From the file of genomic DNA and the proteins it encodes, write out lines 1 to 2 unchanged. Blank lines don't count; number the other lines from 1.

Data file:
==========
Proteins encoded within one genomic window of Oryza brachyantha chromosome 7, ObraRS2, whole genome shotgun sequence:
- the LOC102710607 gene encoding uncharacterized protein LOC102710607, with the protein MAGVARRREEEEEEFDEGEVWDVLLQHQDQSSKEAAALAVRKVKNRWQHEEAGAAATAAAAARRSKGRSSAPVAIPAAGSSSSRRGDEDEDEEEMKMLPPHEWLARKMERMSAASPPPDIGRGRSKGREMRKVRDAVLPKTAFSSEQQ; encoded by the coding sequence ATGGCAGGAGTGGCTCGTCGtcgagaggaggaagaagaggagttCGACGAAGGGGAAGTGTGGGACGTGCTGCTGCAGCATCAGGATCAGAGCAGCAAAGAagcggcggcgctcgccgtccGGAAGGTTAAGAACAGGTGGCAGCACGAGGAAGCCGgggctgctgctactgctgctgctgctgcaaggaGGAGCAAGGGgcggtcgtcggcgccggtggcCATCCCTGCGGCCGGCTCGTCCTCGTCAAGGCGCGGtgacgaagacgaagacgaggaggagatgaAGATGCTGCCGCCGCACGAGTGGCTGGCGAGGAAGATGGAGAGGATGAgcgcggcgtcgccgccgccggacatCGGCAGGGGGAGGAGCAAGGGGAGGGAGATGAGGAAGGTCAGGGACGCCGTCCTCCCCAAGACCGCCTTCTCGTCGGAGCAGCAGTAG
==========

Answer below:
Proteins encoded within one genomic window of Oryza brachyantha chromosome 7, ObraRS2, whole genome shotgun sequence:
- the LOC102710607 gene encoding uncharacterized protein LOC102710607, with the protein MAGVARRREEEEEEFDEGEVWDVLLQHQDQSSKEAAALAVRKVKNRWQHEEAGAAATAAAAARRSKGRSSAPVAIPAAGSSSSRRGDEDEDEEEMKMLPPHEWLARKMERMSAASPPPDIGRGRSKGREMRKVRDAVLPKTAFSSEQQ; encoded by the coding sequence ATGGCAGGAGTGGCTCGTCGtcgagaggaggaagaagaggagttCGACGAAGGGGAAGTGTGGGACGTGCTGCTGCAGCATCAGGATCAGAGCAGCAAAGAagcggcggcgctcgccgtccGGAAGGTTAAGAACAGGTGGCAGCACGAGGAAGCCGgggctgctgctactgctgctgctgctgcaaggaGGAGCAAGGGgcggtcgtcggcgccggtggcCATCCCTGCGGCCGGCTCGTCCTCGTCAAGGCGCGGtgacgaagacgaagacgaggaggagatgaAGATGCTGCCGCCGCACGAGTGGCTGGCGAGGAAGATGGAGAGGATGAgcgcggcgtcgccgccgccggacatCGGCAGGGGGAGGAGCAAGGGGAGGGAGATGAGGAAGGTCAGGGACGCCGTCCTCCCCAAGACCGCCTTCTCGTCGGAGCAGCAGTAG